Fiction by Melissa Goodrich
You realize suddenly that you are made of sapphires.
It is the middle of the night and the wind shuffles across the complex lawn and the fridge hums and the walls are making settling sounds and it’s the only time of day (night) that makes it seem like you will never see the sunrise and that there is nothing you can do.
You, made of sapphires, creep into the kitchen and hold your phone to your face, googling your symptoms.
“Am I made of sapphires?” you type.
There are ranges of sapphires one can be. Mild, medium, severe. You click on “severely made of sapphires” and there is a diagram like:
You find this infograph strongly unhelpful.
Your eyes feel twingy. It hurts to read the screen. And yet your sapphire insides feel electric. You think, “What would my therapist say?” And what you think your therapist would say is something like, “Allow yourself to be sapphires, as severely as you feel it, and see what happens. You can’t be sapphires forever. Let the sapphires happen. Notice them. Let them go.”
It is hard for you to just ‘notice’ you are made of sapphires. You took a personality quiz recently, and you are a judger. That’s what the ‘J’ in ‘INFJ’ stands for – judging. You are judging how severely you are sapphires. It is not attractive. It is not helpful. The clock says 4:30 which means you’ll be sapphires all night, all day, and maybe, if you’re lucky, you won’t have to hide your sapphire head behind the copy machine all Monday morning.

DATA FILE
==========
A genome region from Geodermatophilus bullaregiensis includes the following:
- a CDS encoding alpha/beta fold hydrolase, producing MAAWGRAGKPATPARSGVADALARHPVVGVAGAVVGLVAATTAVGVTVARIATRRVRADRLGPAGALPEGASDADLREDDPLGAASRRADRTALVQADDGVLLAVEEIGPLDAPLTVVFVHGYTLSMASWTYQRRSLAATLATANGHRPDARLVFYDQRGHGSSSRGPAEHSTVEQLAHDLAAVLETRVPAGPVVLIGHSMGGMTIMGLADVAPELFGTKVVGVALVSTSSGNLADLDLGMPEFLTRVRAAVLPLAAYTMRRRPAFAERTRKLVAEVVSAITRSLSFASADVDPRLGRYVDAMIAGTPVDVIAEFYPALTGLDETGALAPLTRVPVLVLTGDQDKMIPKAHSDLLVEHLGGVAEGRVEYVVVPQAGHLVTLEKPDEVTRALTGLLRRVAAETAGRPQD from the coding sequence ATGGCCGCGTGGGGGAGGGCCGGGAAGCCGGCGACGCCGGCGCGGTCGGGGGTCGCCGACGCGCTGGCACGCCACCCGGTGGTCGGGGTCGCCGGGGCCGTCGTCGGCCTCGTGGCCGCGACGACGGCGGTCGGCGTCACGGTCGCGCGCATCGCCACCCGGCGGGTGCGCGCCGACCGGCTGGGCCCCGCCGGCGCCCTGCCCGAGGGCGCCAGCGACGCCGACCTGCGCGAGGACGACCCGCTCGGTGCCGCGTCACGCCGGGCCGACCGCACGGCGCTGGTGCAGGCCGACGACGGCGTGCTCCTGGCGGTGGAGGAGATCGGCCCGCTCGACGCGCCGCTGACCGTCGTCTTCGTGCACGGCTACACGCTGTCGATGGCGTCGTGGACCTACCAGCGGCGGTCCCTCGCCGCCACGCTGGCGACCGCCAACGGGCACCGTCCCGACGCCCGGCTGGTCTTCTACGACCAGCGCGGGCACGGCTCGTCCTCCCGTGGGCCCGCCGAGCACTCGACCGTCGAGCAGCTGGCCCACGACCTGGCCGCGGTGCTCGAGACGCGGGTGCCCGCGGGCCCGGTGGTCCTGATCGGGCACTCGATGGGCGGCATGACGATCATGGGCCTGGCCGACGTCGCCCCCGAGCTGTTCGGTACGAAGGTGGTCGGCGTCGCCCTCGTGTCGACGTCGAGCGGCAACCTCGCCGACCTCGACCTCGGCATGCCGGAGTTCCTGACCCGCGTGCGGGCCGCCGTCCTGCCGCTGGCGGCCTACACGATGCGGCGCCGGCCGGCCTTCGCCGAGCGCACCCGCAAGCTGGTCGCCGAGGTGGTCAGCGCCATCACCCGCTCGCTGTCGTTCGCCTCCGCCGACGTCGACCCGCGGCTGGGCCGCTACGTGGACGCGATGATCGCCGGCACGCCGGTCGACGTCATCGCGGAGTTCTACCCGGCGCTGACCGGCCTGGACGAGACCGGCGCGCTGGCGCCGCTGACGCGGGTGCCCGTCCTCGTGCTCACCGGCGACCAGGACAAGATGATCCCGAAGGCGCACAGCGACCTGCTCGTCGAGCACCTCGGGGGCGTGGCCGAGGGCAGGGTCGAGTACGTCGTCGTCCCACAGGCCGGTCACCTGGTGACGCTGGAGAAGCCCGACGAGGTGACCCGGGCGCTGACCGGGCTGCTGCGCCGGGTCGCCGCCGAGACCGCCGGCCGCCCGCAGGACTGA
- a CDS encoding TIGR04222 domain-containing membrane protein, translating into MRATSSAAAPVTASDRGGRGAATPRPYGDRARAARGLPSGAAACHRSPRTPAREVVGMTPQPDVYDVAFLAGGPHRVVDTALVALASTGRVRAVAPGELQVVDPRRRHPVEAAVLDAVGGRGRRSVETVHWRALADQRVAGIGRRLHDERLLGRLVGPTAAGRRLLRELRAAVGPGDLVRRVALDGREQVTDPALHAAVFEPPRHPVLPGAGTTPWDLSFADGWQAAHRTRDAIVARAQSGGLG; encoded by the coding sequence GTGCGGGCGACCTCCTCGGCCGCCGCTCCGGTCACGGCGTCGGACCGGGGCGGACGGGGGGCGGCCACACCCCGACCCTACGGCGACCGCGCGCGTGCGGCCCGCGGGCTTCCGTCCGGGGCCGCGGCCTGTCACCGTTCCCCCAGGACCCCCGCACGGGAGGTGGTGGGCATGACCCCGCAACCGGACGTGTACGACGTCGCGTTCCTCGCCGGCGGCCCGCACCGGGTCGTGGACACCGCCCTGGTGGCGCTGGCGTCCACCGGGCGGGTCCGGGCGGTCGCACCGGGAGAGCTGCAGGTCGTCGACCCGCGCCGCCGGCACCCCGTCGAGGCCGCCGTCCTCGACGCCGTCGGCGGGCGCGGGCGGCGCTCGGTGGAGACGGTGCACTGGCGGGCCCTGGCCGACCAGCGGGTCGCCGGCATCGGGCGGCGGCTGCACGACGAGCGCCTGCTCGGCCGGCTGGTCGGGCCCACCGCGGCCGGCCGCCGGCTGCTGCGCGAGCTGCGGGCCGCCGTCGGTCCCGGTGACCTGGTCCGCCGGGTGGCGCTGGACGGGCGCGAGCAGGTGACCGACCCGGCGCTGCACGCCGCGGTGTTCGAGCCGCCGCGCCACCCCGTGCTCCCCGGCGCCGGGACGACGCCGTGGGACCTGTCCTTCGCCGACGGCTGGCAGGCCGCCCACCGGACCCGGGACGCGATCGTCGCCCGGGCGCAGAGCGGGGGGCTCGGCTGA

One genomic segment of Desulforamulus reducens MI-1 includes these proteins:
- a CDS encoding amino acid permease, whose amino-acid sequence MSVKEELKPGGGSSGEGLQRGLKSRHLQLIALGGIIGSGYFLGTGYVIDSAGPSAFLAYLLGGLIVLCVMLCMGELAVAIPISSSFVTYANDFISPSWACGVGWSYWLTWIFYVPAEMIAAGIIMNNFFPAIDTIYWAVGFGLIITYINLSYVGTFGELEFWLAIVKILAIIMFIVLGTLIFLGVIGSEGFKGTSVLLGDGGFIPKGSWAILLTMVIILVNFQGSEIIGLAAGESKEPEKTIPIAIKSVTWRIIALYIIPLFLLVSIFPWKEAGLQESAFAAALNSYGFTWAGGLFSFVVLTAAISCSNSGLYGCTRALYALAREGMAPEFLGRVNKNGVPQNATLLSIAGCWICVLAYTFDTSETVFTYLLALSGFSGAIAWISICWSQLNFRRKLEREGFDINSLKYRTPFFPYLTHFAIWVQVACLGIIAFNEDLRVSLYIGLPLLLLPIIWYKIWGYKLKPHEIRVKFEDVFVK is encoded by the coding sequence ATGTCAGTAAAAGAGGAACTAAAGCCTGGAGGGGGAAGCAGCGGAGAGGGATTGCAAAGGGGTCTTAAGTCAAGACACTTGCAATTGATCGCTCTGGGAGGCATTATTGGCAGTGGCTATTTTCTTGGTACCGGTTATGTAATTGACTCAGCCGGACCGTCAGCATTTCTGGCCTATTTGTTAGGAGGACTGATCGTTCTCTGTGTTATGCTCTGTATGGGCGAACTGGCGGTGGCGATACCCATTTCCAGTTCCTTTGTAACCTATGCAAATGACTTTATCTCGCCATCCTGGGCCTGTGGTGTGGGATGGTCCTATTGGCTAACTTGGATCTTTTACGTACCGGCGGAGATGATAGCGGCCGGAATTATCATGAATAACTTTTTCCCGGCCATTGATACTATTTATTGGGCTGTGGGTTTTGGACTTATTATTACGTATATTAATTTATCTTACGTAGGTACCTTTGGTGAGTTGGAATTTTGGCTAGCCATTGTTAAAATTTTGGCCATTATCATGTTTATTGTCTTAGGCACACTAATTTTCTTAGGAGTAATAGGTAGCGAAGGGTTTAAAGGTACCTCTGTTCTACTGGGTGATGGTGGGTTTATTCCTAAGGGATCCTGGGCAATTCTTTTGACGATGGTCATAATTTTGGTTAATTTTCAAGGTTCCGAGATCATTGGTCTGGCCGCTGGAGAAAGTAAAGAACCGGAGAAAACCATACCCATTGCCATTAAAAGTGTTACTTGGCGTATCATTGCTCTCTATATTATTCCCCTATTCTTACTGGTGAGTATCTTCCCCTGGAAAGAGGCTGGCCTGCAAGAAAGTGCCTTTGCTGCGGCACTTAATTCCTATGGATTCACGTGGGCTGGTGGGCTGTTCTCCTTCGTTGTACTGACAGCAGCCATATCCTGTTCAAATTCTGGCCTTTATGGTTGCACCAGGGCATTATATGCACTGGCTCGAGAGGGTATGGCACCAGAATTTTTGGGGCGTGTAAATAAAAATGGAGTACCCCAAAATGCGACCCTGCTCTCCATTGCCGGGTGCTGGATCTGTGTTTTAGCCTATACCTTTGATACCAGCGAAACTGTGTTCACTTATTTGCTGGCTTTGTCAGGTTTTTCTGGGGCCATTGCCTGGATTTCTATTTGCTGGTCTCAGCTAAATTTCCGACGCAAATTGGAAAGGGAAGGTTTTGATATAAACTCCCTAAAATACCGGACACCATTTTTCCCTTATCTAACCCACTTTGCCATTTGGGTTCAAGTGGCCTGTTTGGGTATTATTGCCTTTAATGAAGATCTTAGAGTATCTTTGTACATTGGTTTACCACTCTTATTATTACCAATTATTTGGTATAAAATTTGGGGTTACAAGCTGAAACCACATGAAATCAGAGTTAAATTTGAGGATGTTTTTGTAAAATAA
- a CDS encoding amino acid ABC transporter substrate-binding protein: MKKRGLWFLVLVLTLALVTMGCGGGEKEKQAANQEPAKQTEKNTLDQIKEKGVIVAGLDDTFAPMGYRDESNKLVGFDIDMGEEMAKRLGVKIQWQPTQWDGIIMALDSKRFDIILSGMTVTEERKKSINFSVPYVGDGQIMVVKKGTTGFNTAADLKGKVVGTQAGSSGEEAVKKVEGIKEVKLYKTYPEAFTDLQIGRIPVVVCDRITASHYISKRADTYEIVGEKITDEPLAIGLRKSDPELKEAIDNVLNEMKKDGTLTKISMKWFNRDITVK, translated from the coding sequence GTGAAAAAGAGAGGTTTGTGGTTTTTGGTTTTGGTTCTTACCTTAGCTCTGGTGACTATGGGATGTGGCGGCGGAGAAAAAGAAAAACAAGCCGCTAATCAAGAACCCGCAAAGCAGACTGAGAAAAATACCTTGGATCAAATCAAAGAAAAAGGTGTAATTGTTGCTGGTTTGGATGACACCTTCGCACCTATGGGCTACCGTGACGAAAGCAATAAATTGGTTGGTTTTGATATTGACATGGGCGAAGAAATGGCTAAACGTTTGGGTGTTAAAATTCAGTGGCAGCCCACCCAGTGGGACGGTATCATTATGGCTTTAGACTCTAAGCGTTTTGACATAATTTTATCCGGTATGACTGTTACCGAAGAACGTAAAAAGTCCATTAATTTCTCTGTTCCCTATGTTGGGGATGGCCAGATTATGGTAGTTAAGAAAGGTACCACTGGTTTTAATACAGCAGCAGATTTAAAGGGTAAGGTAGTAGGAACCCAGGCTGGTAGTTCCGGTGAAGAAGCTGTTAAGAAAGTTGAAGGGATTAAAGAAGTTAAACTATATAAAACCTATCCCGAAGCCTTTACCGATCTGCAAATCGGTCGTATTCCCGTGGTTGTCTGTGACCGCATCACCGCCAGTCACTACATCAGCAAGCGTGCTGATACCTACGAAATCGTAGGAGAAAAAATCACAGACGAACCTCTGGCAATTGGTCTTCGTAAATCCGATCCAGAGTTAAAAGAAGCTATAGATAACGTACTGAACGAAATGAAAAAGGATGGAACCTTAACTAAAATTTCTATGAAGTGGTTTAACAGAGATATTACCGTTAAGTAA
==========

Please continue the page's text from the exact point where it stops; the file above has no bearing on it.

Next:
This is judging.
You step outside on the porch.
It’s middle-of-the-night cool. You hear a door of some other apartment open and shut. You feel briefly this thought: “I’m not the only one made of sapphires!” But you also think, “Maybe someone works a night shift and isn’t sapphires, not even close.”
You take a breath. Try to turn off that voice in your head.
You turn your sapphire hands over in the moonlight.
You hug your sapphire arms around yourself.
You think, “Mild sapphires.”
You think about the sapphire stigma. And how that is really uncool. If you had the flu, it would be nothing. But you – you – are made of sapphires. How long have you even been sapphires? How are you ever supposed to not be?
You lay on your back. On the porch. In the moonlight. Laying on your back is supposed to help connect you to the earth.
“Am I connected to the earth?” you ask.
“Yes. I am on it. I am a part of it.”
You close your eyes. Feel the earth is something to depend on. You notice yourself depending. You notice how moonlight is soft against your closed eyes, and the barely-there wind, and that there is no barking, no headlights, no clouds.
© Melissa Goodrich
[This piece was selected by Sara Crowley. Read Melissa’s interview]
Melissa Goodrich grew up in a dome on a hill in Minnesota. Her stories have appeared in American Short Fiction, The Kenyon Review Online, Passage North, PANK, and others, and she is the author of the story collection Daughters of Monsters. More at melissa-goodrich.com.